• "(I presume this should be interpreted as saying that, to count as a simulating halt decider, the UTM must always correctly decide whether or not its input halts, for all possible inputs)." I already stipulated that this assumption is incorrect when I said "at least partial halt decider". My goal is limited to refuted the conventional proofs. My goal is not to prove that halting is decidable. A partial halt decider exists even if it only decides one input. Jun 9 at 21:14
• @polcott, OK. That wasn't clear to me. If that's what you mean, then the question isn't answerable in its current form. You ask what is the behavior of <<something with $H$>> but you haven't specified $H$. You listed some conditions you want us to assume $H$ satisfies, but you haven't identified a single TM $H$. There remain many possibilities for what $H$ could be. So, there's not enough information to answer the question; the behavior will likely depend on which specific $H$ we are looking at.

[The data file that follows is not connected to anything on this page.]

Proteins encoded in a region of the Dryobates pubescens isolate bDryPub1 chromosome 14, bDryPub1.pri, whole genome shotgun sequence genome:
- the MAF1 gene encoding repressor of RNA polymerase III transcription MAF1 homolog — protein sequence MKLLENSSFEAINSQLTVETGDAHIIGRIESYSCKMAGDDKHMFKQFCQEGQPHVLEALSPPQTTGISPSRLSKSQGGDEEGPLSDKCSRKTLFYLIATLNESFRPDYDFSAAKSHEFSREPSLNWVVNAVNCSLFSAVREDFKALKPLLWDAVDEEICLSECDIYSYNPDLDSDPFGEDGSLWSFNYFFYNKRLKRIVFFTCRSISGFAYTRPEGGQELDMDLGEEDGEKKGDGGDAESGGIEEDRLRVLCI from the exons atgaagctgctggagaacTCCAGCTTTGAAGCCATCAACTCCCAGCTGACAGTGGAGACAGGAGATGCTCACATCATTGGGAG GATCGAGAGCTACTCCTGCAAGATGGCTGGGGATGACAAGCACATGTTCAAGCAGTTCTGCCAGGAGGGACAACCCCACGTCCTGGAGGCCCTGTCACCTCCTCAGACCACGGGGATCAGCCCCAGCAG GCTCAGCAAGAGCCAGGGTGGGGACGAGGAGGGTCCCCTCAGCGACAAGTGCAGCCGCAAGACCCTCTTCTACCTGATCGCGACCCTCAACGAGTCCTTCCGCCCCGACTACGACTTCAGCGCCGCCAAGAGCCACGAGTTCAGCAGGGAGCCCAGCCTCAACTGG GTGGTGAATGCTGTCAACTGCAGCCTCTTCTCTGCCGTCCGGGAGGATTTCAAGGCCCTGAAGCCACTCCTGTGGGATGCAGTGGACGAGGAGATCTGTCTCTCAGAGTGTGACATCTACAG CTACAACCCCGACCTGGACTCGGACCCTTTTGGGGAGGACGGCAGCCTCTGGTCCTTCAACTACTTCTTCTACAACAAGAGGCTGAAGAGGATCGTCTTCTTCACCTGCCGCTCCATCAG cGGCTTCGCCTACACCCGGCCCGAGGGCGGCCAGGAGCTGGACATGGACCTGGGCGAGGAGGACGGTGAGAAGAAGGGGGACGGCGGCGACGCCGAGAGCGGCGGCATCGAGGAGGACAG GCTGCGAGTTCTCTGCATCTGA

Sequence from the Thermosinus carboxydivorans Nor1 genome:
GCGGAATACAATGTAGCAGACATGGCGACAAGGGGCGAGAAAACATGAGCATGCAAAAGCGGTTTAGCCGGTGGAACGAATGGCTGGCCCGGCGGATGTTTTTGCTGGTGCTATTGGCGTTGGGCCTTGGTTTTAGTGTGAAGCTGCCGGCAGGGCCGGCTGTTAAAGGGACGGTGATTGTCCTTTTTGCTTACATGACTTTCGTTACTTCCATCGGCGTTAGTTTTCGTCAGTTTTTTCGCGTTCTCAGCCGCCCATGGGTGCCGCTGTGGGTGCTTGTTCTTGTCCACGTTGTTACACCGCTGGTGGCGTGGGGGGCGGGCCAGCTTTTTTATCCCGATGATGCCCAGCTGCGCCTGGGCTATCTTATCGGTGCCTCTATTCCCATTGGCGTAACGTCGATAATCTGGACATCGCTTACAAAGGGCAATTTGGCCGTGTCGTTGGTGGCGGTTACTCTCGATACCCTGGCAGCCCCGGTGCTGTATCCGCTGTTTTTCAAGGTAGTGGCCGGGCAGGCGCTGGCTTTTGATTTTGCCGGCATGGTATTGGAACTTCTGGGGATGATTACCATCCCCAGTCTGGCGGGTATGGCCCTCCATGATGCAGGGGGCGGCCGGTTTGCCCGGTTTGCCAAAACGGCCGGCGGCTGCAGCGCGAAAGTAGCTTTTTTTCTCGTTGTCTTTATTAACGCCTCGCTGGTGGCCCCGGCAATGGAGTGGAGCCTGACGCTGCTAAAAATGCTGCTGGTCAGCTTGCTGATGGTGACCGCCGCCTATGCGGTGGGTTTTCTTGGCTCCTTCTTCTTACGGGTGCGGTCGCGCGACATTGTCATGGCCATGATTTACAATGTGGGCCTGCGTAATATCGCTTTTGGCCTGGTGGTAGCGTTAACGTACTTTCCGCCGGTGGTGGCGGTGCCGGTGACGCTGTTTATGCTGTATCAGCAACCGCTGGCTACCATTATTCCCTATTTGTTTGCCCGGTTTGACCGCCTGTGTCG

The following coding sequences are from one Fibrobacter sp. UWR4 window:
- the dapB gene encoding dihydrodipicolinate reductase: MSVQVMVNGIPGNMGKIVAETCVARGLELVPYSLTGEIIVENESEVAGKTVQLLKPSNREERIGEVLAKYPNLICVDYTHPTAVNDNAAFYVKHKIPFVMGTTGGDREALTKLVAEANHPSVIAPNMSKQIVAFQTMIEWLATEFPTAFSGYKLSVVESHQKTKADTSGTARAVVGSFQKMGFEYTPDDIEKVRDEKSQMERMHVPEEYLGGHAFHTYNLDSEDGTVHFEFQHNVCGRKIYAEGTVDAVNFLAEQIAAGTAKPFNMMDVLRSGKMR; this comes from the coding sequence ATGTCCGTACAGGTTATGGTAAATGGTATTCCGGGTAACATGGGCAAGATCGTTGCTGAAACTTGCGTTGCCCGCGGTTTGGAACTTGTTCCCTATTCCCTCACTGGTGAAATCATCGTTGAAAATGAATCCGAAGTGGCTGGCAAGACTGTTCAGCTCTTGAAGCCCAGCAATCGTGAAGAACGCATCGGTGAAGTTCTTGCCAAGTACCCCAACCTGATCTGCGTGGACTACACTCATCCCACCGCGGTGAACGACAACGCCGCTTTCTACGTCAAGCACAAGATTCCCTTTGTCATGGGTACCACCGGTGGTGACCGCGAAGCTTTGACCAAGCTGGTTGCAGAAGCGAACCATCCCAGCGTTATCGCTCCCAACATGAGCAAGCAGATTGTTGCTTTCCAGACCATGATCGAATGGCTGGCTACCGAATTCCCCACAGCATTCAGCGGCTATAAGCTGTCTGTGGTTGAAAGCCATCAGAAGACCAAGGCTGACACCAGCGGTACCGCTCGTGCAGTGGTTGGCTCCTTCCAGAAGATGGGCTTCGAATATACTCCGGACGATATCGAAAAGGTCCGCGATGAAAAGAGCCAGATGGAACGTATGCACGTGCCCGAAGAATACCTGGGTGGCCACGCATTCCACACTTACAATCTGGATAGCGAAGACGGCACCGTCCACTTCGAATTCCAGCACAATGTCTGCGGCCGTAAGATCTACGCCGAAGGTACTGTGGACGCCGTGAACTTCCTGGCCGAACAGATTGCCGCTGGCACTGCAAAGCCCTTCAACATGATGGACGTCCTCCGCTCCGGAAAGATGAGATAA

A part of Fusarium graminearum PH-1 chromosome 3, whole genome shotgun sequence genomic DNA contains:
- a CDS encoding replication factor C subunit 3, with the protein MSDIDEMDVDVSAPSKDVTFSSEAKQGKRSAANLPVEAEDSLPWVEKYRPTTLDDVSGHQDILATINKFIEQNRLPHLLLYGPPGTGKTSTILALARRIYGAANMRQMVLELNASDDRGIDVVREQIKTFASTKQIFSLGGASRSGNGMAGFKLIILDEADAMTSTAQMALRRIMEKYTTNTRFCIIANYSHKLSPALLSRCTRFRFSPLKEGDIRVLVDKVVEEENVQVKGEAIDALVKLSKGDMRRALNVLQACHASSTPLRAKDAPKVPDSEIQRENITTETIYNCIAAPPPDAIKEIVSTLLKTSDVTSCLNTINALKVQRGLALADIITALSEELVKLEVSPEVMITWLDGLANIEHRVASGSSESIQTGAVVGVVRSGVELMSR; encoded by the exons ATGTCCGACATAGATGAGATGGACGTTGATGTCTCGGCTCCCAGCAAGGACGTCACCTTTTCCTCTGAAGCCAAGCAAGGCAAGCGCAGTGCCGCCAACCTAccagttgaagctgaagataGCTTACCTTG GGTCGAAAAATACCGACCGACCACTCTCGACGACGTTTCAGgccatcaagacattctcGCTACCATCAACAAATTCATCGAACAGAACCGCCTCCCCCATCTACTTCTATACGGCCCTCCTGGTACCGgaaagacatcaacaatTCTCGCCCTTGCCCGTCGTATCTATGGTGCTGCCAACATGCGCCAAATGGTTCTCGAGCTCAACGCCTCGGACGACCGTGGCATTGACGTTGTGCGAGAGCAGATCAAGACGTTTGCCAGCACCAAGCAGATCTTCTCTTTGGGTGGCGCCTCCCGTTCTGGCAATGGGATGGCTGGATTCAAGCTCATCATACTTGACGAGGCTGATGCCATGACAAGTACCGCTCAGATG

– D.W.
Jun 9 at 21:18
• Also, it's not clear what kind of an answer you'd be looking for, when you ask "What is the behavior". Do you want an execution trace? An English description of what it does? If so, what do you want to be in that English description?
– D.W.
Jun 9 at 21:19
• I am saying that under the conditions that I specify when Ĥ is applied to its own Turing machine description I see an infinitely repeating that never halts unless the simulation is aborted. Do you see this same infinitely repeating pattern? That is the essence of my whole question. Jun 9 at 21:23